Description: This course covers the principles of operating systems theory and practice. Fundamental concepts such as processes, synchronization, scheduling, memory management, file systems, and security will be presented.
Prerequisites: (Grade of C or better in CS 310) and (grade of C or better in CS 367 or ECE 445). The students should be fluent in C programming language in order to complete the course work, which includes substantial programming projects. Prerequisites will be strictly enforced.
Meeting Times and Location: Monday and Wednesday, 12:00 PM - 1:15 PM, Lecture Hall 3.
Course Outcomes: Upon completion of this course, the students should be able to:
The main resource for this class is the lectures delivered by the instructor, supported by the course slides. There is no required textbook. As additional reading, the following textbooks are suggested:
Operating System Concepts by Silberschatz, Galvin and Gagne (9th or 10th Edition, John Wiley & Sons)
Operating Systems - Principles and Practice (2nd Edition, Recursive Books) by Anderson and Dahlin
Modern Operating Systems (4th Edition, Pearson) by A. S. Tanenbaum
Operating Systems: Three Easy Pieces (Online Book v1.00, Arpaci-Dusseau Books) by R. H. Arpaci-Dusseau and A. C. Arpaci-Dusseau
Instructor Office Hours: Wednesday 2:30 - 3:30 PM and by appointment (Office: Engineering Building, Rm. 5308)
Graduate Teaching Assistant (GTA):
Jixuan Zhi (email@example.com)
GTA Office Hours: Monday 2 - 4 PM; Thursday 10 AM - 12 noon (ENGR 4456)
Undergraduate Teaching Assistant (UTA):
Chris Gallarno (firstname.lastname@example.org)
Grading: Grading components will be as follows.
The students must achieve a total score of at least 90 (out of 100) to be considered for an A. No early midterm/final exams will be given and make-up exams are strongly discouraged. A student should present an official and verifiable excuse to miss a midterm/final exam (such as a doctor's note). A total score less than 50 or a final exam score less than 50 will result in F.
All exams are closed book. The final exam will be cumulative; that is, it will include all topics discussed during the term.
During the semester there will be several in-class quizzes. The timing of the quizzes will not be announced in advance, and there will not be make-up opportunities for the missed quizzes. However, the quiz with the lowest score will not be considered when determining the overall score.
Completed programming assignments must be submitted to the Blackboard. For group programming assignments, each member of the group must make a separate submission. If a student makes multiple submissions, only the last submission will be graded. It is critical that the students double check the files they are submitting, as submitting a wrong, corrupt, or empty file is likely to result in a score of 0 for that assignment. Students are responsible for keeping back-ups of their work while they are working on a programming assignment.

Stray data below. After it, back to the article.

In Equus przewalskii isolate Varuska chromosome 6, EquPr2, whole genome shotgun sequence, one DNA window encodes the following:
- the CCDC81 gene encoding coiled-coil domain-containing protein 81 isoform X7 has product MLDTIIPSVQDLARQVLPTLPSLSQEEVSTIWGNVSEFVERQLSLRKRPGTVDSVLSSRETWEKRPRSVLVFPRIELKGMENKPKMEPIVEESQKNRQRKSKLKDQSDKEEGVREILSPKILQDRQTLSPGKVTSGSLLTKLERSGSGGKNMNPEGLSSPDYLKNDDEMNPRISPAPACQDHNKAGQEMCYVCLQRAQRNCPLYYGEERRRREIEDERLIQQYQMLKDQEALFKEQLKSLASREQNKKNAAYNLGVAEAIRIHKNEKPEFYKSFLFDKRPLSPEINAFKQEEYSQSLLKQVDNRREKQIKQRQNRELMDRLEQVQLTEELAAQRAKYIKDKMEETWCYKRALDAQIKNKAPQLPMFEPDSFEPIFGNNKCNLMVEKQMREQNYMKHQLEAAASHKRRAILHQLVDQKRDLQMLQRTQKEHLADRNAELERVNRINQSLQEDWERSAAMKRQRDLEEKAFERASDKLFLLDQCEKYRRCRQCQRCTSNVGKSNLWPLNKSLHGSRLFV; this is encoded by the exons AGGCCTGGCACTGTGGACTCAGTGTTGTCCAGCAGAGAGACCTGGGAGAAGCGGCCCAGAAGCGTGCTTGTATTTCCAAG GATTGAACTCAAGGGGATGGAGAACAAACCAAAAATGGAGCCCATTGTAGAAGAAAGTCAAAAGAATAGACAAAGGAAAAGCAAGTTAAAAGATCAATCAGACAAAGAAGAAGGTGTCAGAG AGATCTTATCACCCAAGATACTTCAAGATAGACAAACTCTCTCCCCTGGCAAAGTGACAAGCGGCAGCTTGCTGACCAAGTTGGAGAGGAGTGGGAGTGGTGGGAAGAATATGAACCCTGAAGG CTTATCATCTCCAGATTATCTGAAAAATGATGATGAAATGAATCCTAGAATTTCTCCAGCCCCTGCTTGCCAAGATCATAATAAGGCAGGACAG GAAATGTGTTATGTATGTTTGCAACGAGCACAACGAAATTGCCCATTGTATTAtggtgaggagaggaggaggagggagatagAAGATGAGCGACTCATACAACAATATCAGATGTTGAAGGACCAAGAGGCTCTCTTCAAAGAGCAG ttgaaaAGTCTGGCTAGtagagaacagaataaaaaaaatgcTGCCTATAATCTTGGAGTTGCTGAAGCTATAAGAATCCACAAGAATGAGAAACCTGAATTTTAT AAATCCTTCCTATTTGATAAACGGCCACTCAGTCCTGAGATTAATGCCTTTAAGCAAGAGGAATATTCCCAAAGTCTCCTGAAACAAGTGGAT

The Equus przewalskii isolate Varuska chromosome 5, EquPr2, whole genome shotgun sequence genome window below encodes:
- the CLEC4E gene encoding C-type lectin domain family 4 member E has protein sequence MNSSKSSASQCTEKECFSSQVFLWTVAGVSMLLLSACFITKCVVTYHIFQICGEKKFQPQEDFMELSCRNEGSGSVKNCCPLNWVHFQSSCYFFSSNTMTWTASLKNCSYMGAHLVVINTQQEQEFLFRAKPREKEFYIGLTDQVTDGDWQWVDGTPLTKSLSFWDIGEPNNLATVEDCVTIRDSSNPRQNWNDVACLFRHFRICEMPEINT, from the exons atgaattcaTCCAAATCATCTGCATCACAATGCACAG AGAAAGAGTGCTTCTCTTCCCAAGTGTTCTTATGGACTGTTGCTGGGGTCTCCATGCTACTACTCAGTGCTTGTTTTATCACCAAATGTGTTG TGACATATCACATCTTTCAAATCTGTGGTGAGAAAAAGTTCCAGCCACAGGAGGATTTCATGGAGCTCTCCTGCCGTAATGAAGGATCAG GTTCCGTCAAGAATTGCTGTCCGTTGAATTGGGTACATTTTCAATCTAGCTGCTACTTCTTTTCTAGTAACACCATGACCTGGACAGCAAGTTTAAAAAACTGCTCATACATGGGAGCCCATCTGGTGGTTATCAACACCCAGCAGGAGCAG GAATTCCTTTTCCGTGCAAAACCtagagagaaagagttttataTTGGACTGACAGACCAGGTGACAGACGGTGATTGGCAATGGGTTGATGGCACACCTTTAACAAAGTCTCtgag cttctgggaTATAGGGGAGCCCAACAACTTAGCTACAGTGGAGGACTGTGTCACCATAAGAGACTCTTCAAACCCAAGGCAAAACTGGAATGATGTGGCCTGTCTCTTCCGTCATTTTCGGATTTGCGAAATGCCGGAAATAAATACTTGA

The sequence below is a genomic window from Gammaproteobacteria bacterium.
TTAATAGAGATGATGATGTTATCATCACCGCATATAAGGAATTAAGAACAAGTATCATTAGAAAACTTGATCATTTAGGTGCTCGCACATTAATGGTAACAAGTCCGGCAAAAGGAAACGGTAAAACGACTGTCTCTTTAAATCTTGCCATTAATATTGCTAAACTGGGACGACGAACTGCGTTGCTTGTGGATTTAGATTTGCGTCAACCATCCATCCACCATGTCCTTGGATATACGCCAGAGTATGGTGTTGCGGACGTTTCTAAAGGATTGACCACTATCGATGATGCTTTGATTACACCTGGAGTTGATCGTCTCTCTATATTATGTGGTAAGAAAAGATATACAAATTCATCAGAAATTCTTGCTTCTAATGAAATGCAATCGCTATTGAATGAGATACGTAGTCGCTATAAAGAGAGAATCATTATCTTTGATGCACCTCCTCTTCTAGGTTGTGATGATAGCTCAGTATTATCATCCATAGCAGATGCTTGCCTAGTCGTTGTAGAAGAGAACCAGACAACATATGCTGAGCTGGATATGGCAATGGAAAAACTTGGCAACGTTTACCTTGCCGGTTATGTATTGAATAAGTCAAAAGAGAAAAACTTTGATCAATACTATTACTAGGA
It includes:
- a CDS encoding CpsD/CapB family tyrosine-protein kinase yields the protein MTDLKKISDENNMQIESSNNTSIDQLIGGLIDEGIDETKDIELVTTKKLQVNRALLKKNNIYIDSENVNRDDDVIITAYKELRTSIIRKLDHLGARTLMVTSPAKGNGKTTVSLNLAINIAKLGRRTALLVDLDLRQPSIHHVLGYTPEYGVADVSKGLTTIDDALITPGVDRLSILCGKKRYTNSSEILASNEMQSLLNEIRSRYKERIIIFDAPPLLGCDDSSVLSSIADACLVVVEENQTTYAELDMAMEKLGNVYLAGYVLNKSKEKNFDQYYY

All students must abide by the GMU Honor Code and CS Department's Honor Code and Academic Integrity Policies during the semester. The students are supposed to work individually on the assignments. Collaboration will be allowed only for the group assignments, within each group. We reserve the right to use automated tools such as MOSS to detect plagiarism. Violations of the Honor Code will result in an F. Those violations will be also reported to the GMU Honor Council.
The students, if they feel that their work is not accurately graded, must initiate contact with the grader within a week of receiving the grade (either in the lecture during which it was first handed out or on the Blackboard). Grade contesting beyond this time window will not be allowed.
Class Home Page: Throughout the term, all course material (announcements, slides, handouts, etc.) will be available on the GMU Blackboard system. Important announcements will be also sent by e-mail to the students' GMU e-mail addresses.
Computer Accounts: All students should have accounts on VSE Unix cluster (aka zeus.vse.gmu.edu). Information can be found here. Your programs will be tested and graded on the VSE Unix Cluster. If you develop your programs on systems other than zeus, it will be your responsibility to port them to zeus before the submission deadlines.
Classroom Behavior: During the lectures, the students should avoid behavior that may distract others, including chatting, sleeping, playing games. The use of electronic devices (including laptops, tablets, cell phones, smartphones, etc.) is not allowed in this class. If you feel that your learning will be hampered by not having access to your tablet/laptop computer for note-taking or other course-related purpose, you should speak to the instructor at the beginning of the term.
Disability Statement: If you have a learning or physical difference that may affect your academic work, you will need to furnish appropriate documentation to GMU Disability Resource Center (DRC). If you qualify for accommodation, the DRC staff will give you a form detailing appropriate accommodations for your instructor. If you have such a condition, you must talk to the instructor during the first week of the term about the issue.